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Wednesday, 6 October 2010

Philippines: Terrorist group discovered "following the money"

Follow the Money | Maria Ressa's Blog Site:
The name of this just discovered group is Al Intlaqah, which Philippine intelligence reports say means “the beginning” or “take-off.” Allegedly based in Saudi Arabia, authorities say it is affiliated with Al-Qaeda. Interestingly enough, it uses the same networks Al-Qaeda exploited in the Philippines in the past.

The discovery began last February after the Philippine National Police arrested two Jordanian nationals Khalil Hassan Al-Ali and Walid Abu Aishe. Their interrogation led to another arrest two weeks ago of Jordanian Mohammed Amro Amayin. These three men have been long-time residents of the Philippines. They have businesses like a recruitment agency and a restaurant.

So they seem to be what spies would call “sleepers.” They built lives in Manila – they married locally and are raising their families in the Philippines. They have also been linked by authorities to the 1995 cell used by World Trade Center bomber Ramzi Yousef and his uncle, Khalid Shaikh Mohammed, the architect of 9/11.

That cell was set up in the late 80’s to provide a financing network for the spread of radical ideology and terrorist tactics. For example, homegrown groups like the MILF, the Moro Islamic Liberation Front, received money through that network, while Ramzi Yousef trained members of the extremist group, the Abu Sayyaf, in bomb-making (although Yousef would later complain to authorities they weren’t trainable because they knew nothing but guns.)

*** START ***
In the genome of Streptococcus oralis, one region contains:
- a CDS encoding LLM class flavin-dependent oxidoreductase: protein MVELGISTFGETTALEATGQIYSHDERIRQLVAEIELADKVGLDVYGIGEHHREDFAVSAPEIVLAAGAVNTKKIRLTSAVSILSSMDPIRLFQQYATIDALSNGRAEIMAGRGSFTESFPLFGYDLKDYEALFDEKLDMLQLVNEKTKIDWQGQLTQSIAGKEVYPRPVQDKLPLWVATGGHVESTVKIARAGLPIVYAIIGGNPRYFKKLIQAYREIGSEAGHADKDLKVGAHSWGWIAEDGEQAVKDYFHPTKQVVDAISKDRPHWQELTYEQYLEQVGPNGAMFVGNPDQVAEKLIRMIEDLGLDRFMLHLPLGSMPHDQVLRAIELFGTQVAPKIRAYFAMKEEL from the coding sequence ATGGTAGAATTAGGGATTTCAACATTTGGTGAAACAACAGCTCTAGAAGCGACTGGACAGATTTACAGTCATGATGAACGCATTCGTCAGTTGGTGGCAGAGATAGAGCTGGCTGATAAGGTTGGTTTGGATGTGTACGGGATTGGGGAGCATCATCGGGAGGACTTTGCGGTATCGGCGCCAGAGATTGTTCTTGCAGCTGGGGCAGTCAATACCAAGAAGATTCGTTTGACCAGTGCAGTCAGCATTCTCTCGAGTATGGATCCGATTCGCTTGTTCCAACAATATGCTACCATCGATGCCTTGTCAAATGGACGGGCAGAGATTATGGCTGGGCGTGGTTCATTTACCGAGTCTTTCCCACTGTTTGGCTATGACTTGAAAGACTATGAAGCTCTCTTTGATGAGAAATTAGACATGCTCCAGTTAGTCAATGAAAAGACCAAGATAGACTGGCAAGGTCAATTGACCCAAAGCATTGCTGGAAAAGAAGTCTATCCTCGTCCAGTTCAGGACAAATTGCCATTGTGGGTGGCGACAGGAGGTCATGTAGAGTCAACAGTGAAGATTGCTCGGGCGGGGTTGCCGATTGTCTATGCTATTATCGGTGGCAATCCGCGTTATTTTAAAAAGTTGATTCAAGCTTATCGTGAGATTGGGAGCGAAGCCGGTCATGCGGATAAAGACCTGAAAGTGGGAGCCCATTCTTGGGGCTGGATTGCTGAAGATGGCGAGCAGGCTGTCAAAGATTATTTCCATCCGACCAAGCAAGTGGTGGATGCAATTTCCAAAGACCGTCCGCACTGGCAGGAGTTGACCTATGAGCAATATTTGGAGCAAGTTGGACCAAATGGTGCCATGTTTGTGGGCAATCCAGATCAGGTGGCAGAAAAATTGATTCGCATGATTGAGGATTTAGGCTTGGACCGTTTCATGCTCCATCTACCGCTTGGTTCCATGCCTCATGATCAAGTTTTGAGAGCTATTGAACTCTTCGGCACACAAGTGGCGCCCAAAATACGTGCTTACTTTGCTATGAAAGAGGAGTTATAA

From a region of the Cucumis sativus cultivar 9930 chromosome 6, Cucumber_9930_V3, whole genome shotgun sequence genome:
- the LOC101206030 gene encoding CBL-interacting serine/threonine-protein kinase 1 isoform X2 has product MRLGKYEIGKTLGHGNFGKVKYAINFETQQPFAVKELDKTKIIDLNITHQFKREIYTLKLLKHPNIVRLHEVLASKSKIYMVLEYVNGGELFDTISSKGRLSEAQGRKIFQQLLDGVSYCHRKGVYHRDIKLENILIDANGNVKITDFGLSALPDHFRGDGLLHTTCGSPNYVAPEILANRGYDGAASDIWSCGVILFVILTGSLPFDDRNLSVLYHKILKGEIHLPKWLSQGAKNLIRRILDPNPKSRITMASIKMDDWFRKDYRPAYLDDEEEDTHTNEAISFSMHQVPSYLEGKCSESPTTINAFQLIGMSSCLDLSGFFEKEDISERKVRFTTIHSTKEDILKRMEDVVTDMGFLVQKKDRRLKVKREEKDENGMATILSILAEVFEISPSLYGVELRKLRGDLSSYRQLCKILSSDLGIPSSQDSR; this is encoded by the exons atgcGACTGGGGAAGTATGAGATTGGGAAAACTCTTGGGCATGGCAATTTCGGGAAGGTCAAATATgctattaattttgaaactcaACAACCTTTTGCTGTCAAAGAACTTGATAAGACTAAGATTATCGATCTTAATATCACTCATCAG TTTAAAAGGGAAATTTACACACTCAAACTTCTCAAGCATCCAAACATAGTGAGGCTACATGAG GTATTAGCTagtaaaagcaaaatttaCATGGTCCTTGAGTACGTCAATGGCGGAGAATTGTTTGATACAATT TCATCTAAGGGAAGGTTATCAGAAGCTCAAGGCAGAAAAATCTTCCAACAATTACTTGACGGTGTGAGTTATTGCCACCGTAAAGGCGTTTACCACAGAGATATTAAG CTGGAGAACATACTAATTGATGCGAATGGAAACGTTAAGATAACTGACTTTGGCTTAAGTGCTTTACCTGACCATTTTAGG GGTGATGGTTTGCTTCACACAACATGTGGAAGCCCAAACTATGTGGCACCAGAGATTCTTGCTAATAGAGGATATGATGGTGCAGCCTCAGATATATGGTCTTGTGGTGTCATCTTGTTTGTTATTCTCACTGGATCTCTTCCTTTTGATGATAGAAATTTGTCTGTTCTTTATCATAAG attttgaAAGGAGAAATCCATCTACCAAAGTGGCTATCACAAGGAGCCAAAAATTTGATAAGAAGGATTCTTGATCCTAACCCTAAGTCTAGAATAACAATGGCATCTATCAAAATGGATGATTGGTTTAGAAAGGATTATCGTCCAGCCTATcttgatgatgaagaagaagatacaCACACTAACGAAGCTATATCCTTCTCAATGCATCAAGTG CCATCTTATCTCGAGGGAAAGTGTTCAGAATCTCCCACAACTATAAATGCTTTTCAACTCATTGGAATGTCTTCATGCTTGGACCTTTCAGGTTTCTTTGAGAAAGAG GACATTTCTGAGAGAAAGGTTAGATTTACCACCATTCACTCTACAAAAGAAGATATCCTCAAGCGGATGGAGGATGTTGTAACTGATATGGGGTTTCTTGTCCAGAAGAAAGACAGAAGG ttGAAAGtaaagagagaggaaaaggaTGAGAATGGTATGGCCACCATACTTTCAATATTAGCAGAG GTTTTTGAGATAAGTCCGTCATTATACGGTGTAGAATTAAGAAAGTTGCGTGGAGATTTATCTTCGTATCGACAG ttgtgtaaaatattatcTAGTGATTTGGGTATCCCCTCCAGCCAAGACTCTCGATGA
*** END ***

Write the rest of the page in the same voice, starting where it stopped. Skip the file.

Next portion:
According to Philippine intelligence reports, Al Intlaqah is planning attacks targeting the US, British, Australian and Israeli embassies as well as a museum in the financial center Makati. Some newspaper reports quoted an official saying it included an assassination plot against Philippine President Gloria Macapagal-Arroyo, but we found that the Arabic documents recovered by authorities did not support that claim. It merely planned surveillance of the presidential convoy. Perhaps they came to that conclusion by inference.

More alarming for authorities, the Arabic documents included 16 pages full of chemical formulas from a Palestinian bomb-making Web site authorities said was called Palintafada. It also included a plan to release someone named in the documents as “Laskar” – who authorities say they believe is Ahmad Santos, who lived and was radicalized in Saudi Arabia. He is also the head of the Rajah Solaiman Movement, an extremist group of Christian converts – which has all but been neutralized after his arrest.

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